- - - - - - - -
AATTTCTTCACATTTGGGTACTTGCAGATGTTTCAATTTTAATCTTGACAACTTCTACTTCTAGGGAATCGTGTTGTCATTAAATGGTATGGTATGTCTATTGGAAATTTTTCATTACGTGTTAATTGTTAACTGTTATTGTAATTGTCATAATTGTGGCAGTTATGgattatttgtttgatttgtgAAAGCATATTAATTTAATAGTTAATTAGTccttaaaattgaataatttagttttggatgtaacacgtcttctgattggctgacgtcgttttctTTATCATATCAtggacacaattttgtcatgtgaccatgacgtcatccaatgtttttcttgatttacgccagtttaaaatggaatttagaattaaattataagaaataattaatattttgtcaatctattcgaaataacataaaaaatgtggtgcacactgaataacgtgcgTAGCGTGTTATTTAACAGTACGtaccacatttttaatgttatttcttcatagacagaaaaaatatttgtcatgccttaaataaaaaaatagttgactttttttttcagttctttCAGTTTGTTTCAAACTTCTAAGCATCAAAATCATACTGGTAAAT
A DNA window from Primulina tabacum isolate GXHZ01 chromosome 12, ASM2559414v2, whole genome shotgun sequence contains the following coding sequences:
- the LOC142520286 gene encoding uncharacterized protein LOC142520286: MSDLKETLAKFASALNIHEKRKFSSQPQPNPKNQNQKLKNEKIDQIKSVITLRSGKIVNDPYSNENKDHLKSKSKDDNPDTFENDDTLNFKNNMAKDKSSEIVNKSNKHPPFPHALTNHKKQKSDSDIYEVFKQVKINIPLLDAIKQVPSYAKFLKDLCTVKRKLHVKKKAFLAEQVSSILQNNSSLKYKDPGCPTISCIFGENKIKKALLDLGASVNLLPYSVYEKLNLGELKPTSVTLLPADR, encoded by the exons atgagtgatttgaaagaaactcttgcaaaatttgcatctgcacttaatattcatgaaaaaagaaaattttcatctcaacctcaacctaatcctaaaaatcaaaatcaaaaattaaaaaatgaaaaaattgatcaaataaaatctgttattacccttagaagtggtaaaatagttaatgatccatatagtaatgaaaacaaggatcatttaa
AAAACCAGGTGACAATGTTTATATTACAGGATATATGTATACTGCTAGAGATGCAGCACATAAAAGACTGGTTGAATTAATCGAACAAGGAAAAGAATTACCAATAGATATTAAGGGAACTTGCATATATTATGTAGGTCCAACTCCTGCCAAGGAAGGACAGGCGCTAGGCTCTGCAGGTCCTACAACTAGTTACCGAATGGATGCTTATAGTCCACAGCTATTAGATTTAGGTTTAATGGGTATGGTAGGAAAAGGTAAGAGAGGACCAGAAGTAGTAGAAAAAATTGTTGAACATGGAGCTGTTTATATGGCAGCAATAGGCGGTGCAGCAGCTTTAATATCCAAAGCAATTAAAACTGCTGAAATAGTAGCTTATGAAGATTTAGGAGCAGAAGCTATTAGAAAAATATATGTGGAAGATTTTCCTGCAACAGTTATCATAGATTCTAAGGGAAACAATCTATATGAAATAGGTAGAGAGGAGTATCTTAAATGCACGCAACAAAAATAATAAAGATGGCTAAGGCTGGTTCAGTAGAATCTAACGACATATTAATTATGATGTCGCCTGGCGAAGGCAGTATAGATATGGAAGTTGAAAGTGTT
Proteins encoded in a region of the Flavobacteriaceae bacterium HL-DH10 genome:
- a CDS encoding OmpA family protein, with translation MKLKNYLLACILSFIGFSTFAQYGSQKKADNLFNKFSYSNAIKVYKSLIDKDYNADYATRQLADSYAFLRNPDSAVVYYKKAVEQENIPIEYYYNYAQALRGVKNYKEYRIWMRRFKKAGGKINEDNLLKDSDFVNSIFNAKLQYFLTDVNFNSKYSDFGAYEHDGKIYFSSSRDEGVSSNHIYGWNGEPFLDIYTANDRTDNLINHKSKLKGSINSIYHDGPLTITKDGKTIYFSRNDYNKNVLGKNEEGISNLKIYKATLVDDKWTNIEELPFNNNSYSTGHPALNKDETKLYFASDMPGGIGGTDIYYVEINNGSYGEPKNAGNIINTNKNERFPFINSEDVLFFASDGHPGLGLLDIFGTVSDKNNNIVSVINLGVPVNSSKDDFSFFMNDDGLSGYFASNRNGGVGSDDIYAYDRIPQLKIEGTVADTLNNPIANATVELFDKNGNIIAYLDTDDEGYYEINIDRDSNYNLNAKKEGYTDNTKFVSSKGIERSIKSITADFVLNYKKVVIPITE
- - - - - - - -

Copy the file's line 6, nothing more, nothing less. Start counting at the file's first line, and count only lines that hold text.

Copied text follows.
- a CDS encoding OmpA family protein, with translation MKLKNYLLACILSFIGFSTFAQYGSQKKADNLFNKFSYSNAIKVYKSLIDKDYNADYATRQLADSYAFLRNPDSAVVYYKKAVEQENIPIEYYYNYAQALRGVKNYKEYRIWMRRFKKAGGKINEDNLLKDSDFVNSIFNAKLQYFLTDVNFNSKYSDFGAYEHDGKIYFSSSRDEGVSSNHIYGWNGEPFLDIYTANDRTDNLINHKSKLKGSINSIYHDGPLTITKDGKTIYFSRNDYNKNVLGKNEEGISNLKIYKATLVDDKWTNIEELPFNNNSYSTGHPALNKDETKLYFASDMPGGIGGTDIYYVEINNGSYGEPKNAGNIINTNKNERFPFINSEDVLFFASDGHPGLGLLDIFGTVSDKNNNIVSVINLGVPVNSSKDDFSFFMNDDGLSGYFASNRNGGVGSDDIYAYDRIPQLKIEGTVADTLNNPIANATVELFDKNGNIIAYLDTDDEGYYEINIDRDSNYNLNAKKEGYTDNTKFVSSKGIERSIKSITADFVLNYKKVVIPITE